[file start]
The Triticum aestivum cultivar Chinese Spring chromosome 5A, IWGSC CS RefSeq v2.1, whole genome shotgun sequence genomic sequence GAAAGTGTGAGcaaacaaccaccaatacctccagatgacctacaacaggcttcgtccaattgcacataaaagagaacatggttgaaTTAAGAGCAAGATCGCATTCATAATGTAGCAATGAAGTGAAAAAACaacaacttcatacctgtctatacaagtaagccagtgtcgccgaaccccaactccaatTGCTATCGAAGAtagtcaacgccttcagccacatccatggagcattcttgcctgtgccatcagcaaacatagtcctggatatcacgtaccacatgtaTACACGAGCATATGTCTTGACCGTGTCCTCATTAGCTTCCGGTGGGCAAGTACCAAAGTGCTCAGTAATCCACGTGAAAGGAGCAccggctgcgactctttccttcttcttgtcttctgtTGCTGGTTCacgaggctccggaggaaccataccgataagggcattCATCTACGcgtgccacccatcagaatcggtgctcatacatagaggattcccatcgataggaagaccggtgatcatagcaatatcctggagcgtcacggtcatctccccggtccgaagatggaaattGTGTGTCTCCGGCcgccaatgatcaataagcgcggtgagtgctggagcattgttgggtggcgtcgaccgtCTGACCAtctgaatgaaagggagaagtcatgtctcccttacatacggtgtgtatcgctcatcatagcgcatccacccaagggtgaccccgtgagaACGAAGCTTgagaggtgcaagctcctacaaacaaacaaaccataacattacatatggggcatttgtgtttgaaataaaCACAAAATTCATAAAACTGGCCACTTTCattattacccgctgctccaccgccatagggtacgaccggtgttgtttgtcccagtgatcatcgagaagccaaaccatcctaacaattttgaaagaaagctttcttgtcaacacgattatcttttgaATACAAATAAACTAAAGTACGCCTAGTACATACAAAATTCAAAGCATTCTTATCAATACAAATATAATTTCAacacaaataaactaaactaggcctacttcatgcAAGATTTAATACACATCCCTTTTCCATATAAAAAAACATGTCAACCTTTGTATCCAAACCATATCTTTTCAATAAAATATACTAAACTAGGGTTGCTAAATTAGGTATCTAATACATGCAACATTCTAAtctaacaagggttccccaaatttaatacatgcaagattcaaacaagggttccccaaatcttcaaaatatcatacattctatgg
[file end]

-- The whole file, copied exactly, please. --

The Triticum aestivum cultivar Chinese Spring chromosome 5A, IWGSC CS RefSeq v2.1, whole genome shotgun sequence genomic sequence GAAAGTGTGAGcaaacaaccaccaatacctccagatgacctacaacaggcttcgtccaattgcacataaaagagaacatggttgaaTTAAGAGCAAGATCGCATTCATAATGTAGCAATGAAGTGAAAAAACaacaacttcatacctgtctatacaagtaagccagtgtcgccgaaccccaactccaatTGCTATCGAAGAtagtcaacgccttcagccacatccatggagcattcttgcctgtgccatcagcaaacatagtcctggatatcacgtaccacatgtaTACACGAGCATATGTCTTGACCGTGTCCTCATTAGCTTCCGGTGGGCAAGTACCAAAGTGCTCAGTAATCCACGTGAAAGGAGCAccggctgcgactctttccttcttcttgtcttctgtTGCTGGTTCacgaggctccggaggaaccataccgataagggcattCATCTACGcgtgccacccatcagaatcggtgctcatacatagaggattcccatcgataggaagaccggtgatcatagcaatatcctggagcgtcacggtcatctccccggtccgaagatggaaattGTGTGTCTCCGGCcgccaatgatcaataagcgcggtgagtgctggagcattgttgggtggcgtcgaccgtCTGACCAtctgaatgaaagggagaagtcatgtctcccttacatacggtgtgtatcgctcatcatagcgcatccacccaagggtgaccccgtgagaACGAAGCTTgagaggtgcaagctcctacaaacaaacaaaccataacattacatatggggcatttgtgtttgaaataaaCACAAAATTCATAAAACTGGCCACTTTCattattacccgctgctccaccgccatagggtacgaccggtgttgtttgtcccagtgatcatcgagaagccaaaccatcctaacaattttgaaagaaagctttcttgtcaacacgattatcttttgaATACAAATAAACTAAAGTACGCCTAGTACATACAAAATTCAAAGCATTCTTATCAATACAAATATAATTTCAacacaaataaactaaactaggcctacttcatgcAAGATTTAATACACATCCCTTTTCCATATAAAAAAACATGTCAACCTTTGTATCCAAACCATATCTTTTCAATAAAATATACTAAACTAGGGTTGCTAAATTAGGTATCTAATACATGCAACATTCTAAtctaacaagggttccccaaatttaatacatgcaagattcaaacaagggttccccaaatcttcaaaatatcatacattctatgg